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Issue No. 19  | May 04, 2012
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AIDSinfo.nih.gov is pleased to provide you with a weekly update of highlights about what has happened in the world of HIV/AIDS treatment, prevention, and research. We hope you find this encapsulated view of HIV/AIDS news useful.

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FDA Approves New Pediatric Dosing Recommendations for Fosamprenavir (Lexiva)

“On April 27, 2012, the Food and Drug Administration approved dosing recommendations for use of Lexiva (fosamprenavir) oral suspension in pediatric patients.

“Data submitted to FDA included three studies to support a new dosing regimen for Lexiva, with ritonavir, in combination with other antiretroviral drugs, for the treatment of HIV-1 infection in pediatric patients from at least 4 weeks to less than 6 years of age.

“The Lexiva label now includes dosing for pediatric patients aged at least 4 weeks to 18 years. The dosage of Lexiva should be calculated based on body weight (kg) and not exceed the recommended adult dose. …

“For pediatric patients, pharmacokinetic and clinical data:

  • do not support once-daily dosing of LEXIVA alone or in combination with ritonavir
  • do not support administration of LEXIVA alone or in combination with ritonavir for protease inhibitor-experienced children younger than 6 months of age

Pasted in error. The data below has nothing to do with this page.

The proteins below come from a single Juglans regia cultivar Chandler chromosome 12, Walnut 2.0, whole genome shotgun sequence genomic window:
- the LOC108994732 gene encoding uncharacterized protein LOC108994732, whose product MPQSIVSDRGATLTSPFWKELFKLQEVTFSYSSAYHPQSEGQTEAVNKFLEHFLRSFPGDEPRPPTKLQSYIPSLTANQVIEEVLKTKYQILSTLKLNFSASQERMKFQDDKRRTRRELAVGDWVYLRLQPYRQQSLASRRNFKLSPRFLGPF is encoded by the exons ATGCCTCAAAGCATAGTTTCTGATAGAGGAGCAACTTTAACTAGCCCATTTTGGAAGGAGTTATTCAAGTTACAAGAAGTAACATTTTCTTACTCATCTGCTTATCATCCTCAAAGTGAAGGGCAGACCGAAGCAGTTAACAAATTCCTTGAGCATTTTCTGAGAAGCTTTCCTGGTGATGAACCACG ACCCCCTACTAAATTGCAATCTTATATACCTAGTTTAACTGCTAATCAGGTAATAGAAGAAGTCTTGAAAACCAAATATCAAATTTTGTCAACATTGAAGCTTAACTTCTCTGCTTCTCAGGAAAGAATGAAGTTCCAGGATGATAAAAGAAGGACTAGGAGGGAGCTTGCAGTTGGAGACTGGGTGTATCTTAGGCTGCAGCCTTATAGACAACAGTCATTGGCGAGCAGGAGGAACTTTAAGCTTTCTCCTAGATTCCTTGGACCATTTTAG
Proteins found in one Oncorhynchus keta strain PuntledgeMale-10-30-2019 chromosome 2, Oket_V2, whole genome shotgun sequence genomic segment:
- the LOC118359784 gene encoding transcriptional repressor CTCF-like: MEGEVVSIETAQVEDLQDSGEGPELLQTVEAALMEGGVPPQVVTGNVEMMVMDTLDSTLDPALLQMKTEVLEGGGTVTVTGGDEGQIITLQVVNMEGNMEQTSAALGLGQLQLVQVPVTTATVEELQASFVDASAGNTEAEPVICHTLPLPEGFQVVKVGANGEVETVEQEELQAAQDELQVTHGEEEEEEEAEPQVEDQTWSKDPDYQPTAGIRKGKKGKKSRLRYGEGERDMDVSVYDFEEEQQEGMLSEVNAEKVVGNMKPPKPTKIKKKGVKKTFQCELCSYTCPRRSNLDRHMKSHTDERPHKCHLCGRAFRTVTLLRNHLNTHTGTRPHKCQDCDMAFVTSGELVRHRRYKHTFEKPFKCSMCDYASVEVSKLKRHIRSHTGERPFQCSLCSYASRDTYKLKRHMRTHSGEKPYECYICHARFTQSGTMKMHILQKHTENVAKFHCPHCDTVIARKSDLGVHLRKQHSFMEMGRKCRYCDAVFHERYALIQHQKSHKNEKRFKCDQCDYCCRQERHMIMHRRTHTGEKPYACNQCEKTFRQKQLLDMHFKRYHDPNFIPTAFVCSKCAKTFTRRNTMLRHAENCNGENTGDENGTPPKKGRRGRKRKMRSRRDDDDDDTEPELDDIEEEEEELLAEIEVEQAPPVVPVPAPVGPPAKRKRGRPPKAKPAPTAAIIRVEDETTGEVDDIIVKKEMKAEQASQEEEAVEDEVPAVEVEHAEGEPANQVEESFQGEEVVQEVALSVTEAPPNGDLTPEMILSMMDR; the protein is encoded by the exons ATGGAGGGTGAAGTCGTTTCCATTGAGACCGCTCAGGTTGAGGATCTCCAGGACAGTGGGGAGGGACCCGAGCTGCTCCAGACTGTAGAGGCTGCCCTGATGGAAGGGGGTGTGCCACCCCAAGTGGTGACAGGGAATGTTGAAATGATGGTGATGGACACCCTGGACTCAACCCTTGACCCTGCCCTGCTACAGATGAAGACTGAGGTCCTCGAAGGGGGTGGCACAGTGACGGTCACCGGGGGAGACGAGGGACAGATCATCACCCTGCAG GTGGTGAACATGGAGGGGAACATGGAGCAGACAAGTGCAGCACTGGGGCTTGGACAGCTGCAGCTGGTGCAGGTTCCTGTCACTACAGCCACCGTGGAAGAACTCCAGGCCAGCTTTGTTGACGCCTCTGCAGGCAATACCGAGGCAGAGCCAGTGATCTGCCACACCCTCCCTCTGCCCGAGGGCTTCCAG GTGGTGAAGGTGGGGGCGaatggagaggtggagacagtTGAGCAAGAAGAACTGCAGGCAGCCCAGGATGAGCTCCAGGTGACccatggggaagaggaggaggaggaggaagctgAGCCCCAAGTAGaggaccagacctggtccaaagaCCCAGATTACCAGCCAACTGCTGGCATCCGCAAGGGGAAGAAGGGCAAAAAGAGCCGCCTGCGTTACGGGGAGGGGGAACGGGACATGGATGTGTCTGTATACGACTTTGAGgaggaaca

• do not support twice-daily dosing of LEXIVA without ritonavir in pediatric patients younger than 2 years of age”

The updated label will be available at the FDA website.

More information is available:


NIH Study Suggests Tenofovir Use During Pregnancy Does Not Affect Infant Size or Birth Weight

“Infants born to women who used the anti-HIV drug tenofovir as part of an anti-HIV drug regimen during pregnancy do not weigh less at birth and are not of shorter length than infants born to women who used anti-HIV drug regimens that do not include tenofovir during pregnancy, according to findings from a National Institutes of Health network study. However, at 1 year of age, children born to the tenofovir-treated mothers were slightly shorter and had slightly smaller head circumference — about 1 centimeter each, on average — than were infants whose mothers did not take tenofovir.

“The study authors described the findings as reassuring, noting that the study did not identify any serious safety concerns during pregnancy for tenofovir. … The researchers called for additional studies to follow the children as they grow and develop, to identify any potential long term effects of the treatment. …

“The study included 2,000 U.S. infants born to HIV-positive mothers between 2003 and 2010. The researchers collected data for the infants’ size relative to their gestational age (time they had spent in the womb), their birth weight, length at birth, and the circumference of their head. The researchers recorded similar measurements when the child was 1 year old.

“They found that mothers taking tenofovir in combination with other anti-HIV medications and mothers on anti-HIV drug combinations that did not include tenofovir gave birth to infants who were smaller, on average, than infants born to HIV-negative mothers. However, they did not find significant differences between infants from the two groups of HIV-positive mothers.

“The tenofovir-exposed infant's smaller average size and head circumference at one year of age suggests tenofovir could have a delayed effect on growth.”

More information is available:


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